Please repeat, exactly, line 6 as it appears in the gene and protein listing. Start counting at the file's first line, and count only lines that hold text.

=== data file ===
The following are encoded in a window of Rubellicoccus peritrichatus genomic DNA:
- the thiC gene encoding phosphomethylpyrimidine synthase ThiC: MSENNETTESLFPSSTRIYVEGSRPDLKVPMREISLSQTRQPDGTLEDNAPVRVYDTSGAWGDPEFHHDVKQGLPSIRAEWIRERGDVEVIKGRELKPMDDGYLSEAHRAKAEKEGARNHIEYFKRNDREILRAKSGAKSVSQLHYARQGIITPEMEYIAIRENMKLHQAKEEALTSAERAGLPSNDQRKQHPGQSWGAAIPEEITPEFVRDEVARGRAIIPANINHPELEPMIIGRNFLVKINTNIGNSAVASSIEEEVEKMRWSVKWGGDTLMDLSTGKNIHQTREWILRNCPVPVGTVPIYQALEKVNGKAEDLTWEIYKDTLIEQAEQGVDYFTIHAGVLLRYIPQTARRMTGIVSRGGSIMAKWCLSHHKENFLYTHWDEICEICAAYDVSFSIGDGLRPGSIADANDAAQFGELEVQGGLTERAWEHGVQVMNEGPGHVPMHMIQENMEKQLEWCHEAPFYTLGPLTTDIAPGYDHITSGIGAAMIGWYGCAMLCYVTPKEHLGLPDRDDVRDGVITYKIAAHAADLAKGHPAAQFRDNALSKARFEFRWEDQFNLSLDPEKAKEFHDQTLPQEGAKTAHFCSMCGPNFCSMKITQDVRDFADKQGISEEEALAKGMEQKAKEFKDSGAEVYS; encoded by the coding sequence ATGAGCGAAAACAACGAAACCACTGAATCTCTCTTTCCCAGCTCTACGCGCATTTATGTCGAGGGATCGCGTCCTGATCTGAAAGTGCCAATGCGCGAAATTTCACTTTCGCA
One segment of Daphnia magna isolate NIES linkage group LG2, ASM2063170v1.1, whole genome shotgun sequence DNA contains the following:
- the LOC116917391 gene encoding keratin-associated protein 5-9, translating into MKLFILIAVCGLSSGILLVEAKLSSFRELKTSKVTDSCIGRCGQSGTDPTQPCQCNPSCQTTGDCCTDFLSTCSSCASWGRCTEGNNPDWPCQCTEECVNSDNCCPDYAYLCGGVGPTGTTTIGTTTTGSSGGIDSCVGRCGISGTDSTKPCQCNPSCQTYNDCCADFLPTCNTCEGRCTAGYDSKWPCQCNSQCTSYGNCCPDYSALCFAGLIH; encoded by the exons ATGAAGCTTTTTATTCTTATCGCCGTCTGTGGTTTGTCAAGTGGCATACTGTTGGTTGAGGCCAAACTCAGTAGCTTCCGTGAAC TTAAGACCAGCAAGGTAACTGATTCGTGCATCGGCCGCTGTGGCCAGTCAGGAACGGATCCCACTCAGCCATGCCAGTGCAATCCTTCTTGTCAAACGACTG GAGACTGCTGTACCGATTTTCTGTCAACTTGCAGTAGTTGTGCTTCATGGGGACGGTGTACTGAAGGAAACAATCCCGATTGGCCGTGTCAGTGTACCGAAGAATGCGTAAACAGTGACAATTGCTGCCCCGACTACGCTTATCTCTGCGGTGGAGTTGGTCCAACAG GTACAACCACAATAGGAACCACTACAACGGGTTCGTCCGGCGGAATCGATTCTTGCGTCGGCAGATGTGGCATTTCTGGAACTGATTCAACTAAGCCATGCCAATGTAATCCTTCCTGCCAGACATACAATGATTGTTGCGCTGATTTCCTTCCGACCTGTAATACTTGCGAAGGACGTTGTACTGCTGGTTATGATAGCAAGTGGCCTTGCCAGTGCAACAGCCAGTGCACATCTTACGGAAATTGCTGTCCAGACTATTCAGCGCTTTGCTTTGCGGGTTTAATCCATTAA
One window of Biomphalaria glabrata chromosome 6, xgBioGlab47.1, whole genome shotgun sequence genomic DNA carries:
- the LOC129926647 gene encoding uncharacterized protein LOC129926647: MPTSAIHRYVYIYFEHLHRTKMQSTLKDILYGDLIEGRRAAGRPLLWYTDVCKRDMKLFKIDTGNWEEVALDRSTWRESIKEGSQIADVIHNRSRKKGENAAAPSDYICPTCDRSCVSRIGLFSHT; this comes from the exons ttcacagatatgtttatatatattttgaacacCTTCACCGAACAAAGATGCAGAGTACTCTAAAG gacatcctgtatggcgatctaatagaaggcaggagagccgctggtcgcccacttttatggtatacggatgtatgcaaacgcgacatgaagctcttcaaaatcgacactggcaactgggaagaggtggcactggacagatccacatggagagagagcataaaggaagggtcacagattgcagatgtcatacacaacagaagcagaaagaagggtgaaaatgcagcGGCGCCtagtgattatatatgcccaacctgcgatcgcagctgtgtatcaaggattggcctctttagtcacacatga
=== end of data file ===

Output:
- the LOC129926647 gene encoding uncharacterized protein LOC129926647: MPTSAIHRYVYIYFEHLHRTKMQSTLKDILYGDLIEGRRAAGRPLLWYTDVCKRDMKLFKIDTGNWEEVALDRSTWRESIKEGSQIADVIHNRSRKKGENAAAPSDYICPTCDRSCVSRIGLFSHT; this comes from the exons ttcacagatatgtttatatatattttgaacacCTTCACCGAACAAAGATGCAGAGTACTCTAAAG gacatcctgtatggcgatctaatagaaggcaggagagccgctggtcgcccacttttatggtatacggatgtatgcaaacgcgacatgaagctcttcaaaatcgacactggcaactgggaagaggtggcactggacagatccacatggagagagagcataaaggaagggtcacagattgcagatgtcatacacaacagaagcagaaagaagggtgaaaatgcagcGGCGCCtagtgattatatatgcccaacctgcgatcgcagctgtgtatcaaggattggcctctttagtcacacatga